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Hypothesis One


The combined effects of lost upland grass cover and wetlands desiccation create a "desertification" feedback on local and regional climate that amplifies drought effects and dune destabilization.

In our proposed Grassland Destabilization Experiment (GDEX), we will measure the energy balance (albedo, net radiation, sensible, latent, and ground heat fluxes) and water balance (ET and D) of three surfaces:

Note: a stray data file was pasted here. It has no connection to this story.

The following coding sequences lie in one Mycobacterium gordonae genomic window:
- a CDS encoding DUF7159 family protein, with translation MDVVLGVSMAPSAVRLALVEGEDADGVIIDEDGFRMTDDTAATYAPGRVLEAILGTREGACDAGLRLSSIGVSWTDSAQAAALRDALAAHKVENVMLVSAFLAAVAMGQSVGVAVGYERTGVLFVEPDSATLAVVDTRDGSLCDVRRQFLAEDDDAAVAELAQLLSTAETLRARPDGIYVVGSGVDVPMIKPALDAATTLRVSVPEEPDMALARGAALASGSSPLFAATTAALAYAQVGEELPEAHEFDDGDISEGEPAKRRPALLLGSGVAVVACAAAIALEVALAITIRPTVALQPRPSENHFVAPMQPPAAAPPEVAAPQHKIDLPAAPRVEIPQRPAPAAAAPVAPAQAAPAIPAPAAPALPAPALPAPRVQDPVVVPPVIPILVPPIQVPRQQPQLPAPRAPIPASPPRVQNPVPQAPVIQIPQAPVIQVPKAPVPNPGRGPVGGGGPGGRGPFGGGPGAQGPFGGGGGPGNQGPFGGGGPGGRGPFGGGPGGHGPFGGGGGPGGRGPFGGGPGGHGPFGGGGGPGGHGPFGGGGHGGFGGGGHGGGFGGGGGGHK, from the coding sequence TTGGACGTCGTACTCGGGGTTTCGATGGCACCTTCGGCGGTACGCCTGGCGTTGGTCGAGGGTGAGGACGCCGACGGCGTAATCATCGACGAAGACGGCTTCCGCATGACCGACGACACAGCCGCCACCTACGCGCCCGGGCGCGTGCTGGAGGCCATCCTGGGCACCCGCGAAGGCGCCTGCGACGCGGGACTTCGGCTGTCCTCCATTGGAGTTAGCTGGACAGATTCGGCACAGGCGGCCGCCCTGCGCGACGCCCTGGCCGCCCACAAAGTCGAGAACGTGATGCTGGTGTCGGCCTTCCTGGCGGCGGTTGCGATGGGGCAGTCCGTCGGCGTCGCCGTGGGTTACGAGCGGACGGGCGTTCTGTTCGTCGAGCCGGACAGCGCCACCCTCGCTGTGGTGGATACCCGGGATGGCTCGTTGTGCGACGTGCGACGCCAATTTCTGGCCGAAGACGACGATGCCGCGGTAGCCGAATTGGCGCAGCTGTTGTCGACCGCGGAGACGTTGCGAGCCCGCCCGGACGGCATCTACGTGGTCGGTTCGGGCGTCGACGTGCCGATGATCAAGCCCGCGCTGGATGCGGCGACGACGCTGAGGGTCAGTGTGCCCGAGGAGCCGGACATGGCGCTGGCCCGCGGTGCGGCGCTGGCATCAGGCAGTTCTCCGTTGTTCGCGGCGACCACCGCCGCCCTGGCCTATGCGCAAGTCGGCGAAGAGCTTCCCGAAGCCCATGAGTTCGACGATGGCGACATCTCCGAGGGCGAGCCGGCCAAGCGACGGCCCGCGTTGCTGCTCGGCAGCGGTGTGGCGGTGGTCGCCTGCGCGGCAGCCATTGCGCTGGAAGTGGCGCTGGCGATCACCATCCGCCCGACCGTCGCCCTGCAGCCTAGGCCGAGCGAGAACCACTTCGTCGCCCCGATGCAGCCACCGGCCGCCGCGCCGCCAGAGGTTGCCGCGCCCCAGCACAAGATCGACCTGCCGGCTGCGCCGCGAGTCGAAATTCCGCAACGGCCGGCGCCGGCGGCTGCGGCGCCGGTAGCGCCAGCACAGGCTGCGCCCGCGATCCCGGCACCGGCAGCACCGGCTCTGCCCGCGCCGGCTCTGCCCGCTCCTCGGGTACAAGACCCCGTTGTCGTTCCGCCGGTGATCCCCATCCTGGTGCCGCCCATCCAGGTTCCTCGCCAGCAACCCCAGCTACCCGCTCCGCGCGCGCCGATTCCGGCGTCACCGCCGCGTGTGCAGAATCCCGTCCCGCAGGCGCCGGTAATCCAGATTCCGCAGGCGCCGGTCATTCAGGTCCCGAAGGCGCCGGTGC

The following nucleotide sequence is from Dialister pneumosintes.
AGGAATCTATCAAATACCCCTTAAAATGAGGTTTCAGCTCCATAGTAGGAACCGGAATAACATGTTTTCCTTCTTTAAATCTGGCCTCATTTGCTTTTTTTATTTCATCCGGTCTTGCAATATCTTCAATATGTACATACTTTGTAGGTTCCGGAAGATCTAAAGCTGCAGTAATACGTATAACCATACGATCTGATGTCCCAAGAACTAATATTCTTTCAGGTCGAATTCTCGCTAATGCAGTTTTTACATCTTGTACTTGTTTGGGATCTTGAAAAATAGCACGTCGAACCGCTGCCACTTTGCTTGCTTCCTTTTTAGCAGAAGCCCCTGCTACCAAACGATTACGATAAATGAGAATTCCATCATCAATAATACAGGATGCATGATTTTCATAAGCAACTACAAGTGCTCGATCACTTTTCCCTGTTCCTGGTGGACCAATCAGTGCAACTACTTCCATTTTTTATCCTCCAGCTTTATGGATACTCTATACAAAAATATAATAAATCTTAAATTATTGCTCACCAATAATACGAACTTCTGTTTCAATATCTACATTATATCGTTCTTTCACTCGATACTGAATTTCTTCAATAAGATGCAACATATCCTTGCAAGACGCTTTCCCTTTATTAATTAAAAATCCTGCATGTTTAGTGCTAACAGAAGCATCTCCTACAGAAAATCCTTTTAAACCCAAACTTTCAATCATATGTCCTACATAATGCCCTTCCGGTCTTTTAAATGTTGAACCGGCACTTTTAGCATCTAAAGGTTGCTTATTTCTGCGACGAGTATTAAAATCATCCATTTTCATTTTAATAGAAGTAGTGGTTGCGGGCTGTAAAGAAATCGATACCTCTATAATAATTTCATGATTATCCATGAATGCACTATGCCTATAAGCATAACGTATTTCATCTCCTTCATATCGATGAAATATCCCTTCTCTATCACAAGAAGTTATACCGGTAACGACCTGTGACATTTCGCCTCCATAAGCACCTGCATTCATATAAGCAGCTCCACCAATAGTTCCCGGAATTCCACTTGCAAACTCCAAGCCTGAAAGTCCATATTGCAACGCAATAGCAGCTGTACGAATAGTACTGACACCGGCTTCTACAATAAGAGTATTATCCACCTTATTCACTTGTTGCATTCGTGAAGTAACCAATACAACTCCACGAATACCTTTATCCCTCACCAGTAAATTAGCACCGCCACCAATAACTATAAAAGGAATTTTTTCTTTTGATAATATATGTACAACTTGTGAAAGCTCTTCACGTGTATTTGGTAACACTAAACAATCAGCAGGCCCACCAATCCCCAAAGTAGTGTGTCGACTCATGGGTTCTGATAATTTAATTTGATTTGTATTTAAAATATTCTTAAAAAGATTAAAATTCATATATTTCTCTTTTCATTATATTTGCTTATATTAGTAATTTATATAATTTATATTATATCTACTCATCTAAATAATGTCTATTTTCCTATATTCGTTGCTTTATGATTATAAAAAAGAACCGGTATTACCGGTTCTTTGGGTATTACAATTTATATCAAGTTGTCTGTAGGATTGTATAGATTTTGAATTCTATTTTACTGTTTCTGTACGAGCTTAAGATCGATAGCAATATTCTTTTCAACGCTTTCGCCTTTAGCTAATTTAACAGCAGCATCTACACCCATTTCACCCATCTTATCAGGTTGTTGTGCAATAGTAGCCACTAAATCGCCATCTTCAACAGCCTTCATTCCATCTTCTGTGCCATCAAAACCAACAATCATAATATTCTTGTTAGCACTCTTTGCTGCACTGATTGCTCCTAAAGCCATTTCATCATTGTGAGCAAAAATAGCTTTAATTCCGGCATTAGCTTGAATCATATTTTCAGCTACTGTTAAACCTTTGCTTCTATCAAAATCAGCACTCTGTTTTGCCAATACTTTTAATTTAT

1. Intact upland grassland,
  2. Recently killed grassland (no live leaf area, but litter and soil surface intact), and
  3. Destabilized bare soil.
Although the plots (1.4 ha each) are not large enough to create significant climate feedbacks, they allow us to parameterize and validate MM5's representation of the upland Sand Hills. The presence, strength, and spatial scale of climate feedbacks will be tested with MM5 using a series of hypothetical and realistic landscape scenarios. The latter will include reconstructions of late Holocene land cover (e.g., during a major destabilization event ca. 900 YBP) and recent land cover (based on 20+ y of satellite imagery).